Newt Scamander (Eddie Redmayne) returns to the screen in Fantastic Beasts: The Crimes of Grindelwald from director David Yates & Warner Bros. Pictures. The second installment of the "Fantastic Beasts" series opens with our primary antagonist Gellert Grindelwald (Johnny Depp), escaping from prison and recruiting a team of minions for his own evil doings. The key to his victory is Credence Barebone (Ezra Miller), a powerful magical young adult who is an obscurial. In the world of "Fantastic Beats," obscurials are children who attempt to repress their magical abilities.
Newt's former love interest Tina Goldstein (Katherine Waterson) has moved up in the ranks of the Magical Congress of the United States Of America and is on her own mission to find Credence. Tina's sister Quennie (Alison Sudol) is in a relationship with Jacob Kowalski (Dan Folger), who has regained his memory after the first film's events. Newt's former professor Albus Dumbledore (Jude Law), soon recruits Newt to stop Grindelwald's plans. Along the way, Newt reunites with his brother Theseus (Callum), who is currently engaged to Newt's first love Leta (Zoe Kravitz).
Director David Yates, who returns to direct his fifth film in the Wizarding World franchise, is still in fine form and knows the material quite well. In particular, the primary cast is quite good, with Eddie Redmayne as Newt and Jude Law as Dumbledore standing out. The duo has a great teacher/student bond in the film, and I wanted to see more of that. I was also fond of the loving relationship between Quennie (Alison Sudol) and Jacob Kowalski (Dan Folger). Knowing that the two character's relationship is wrong due to the laws of the Wizarding World. My favorite performance in the film would have to be Zoe Kravitz as Leta. Kravitz plays a tortured soul quite well, and I would love to see her as a femme fatale.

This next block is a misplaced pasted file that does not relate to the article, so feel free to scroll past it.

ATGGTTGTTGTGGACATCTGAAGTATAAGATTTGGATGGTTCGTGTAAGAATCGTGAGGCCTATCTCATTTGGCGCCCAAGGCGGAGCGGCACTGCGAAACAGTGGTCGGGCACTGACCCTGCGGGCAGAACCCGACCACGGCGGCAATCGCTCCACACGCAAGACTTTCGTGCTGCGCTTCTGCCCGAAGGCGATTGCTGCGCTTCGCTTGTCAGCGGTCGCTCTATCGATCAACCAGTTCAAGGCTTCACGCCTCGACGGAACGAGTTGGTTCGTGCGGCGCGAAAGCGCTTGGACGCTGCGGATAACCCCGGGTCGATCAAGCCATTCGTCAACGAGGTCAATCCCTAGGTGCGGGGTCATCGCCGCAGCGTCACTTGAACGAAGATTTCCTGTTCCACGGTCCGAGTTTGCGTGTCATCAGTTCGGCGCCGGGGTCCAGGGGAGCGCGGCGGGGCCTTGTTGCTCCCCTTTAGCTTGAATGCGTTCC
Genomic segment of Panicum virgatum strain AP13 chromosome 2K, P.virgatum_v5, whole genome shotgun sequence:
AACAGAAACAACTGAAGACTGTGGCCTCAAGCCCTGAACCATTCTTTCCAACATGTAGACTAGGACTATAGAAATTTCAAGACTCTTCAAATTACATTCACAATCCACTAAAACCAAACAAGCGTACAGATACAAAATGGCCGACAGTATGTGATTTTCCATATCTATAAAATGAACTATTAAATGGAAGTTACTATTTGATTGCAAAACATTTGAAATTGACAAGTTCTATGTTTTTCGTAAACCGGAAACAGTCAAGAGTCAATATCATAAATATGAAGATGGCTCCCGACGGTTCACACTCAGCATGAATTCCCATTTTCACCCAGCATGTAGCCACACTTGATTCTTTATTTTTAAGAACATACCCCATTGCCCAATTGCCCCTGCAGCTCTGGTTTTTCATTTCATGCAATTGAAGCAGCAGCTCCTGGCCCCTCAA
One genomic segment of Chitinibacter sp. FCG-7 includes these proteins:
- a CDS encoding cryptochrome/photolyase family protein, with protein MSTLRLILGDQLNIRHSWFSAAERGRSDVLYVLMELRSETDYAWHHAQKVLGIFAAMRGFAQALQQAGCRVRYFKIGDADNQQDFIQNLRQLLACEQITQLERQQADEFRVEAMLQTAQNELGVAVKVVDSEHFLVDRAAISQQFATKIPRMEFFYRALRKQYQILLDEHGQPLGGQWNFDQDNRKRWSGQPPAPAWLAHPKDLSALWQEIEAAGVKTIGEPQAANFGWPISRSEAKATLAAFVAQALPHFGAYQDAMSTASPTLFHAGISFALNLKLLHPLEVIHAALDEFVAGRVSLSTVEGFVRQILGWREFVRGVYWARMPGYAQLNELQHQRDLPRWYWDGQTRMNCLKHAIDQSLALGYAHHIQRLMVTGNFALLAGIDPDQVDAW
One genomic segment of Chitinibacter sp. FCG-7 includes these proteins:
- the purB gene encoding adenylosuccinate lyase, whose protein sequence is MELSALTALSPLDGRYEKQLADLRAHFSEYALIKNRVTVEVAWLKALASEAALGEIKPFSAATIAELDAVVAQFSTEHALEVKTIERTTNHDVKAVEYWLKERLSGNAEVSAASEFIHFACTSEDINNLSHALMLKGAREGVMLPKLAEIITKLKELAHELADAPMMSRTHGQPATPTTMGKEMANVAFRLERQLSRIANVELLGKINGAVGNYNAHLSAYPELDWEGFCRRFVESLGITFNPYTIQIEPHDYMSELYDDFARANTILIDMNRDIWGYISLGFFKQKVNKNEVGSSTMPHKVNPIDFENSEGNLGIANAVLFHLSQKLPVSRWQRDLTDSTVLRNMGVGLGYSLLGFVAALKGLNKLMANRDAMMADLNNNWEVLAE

However, overall, the follow-up to the vastly superior Fantastic Beasts and Where to Find Them is a jumbled mess. Johnny Depp was one of the film's fundamental acting problems for me.
Depp, who usually is quite good, gives a mundane performance as Gellert Grindelwald. Given the character of Grindelwald is a powerful dark wizard, I expected more from Depp's performance. When the first film ended, I can recall applauding at Depp's cameo; I was optimistic about his sequel appearance. In addition to Depp's lackluster performance, J.K. Rowling's script collapses under its own ideas. The initial problem with the script is there are too many characters. While I enjoyed some of the heroes' acting work, if they were not in the film, the effect would have been the same.
Fanatics of the Wizarding world may find something to like in Fantastic Beasts: The Crimes of Grindelwald; however, mainstream audiences should steer clear. I have never considered myself a fan of J. K. Rowling's Wizarding World franchise. While I have seen all of the Harry Potter films and was quite fond of Fantastic Beasts and Where to find them, the follow up just did not work for me.
Final Grade C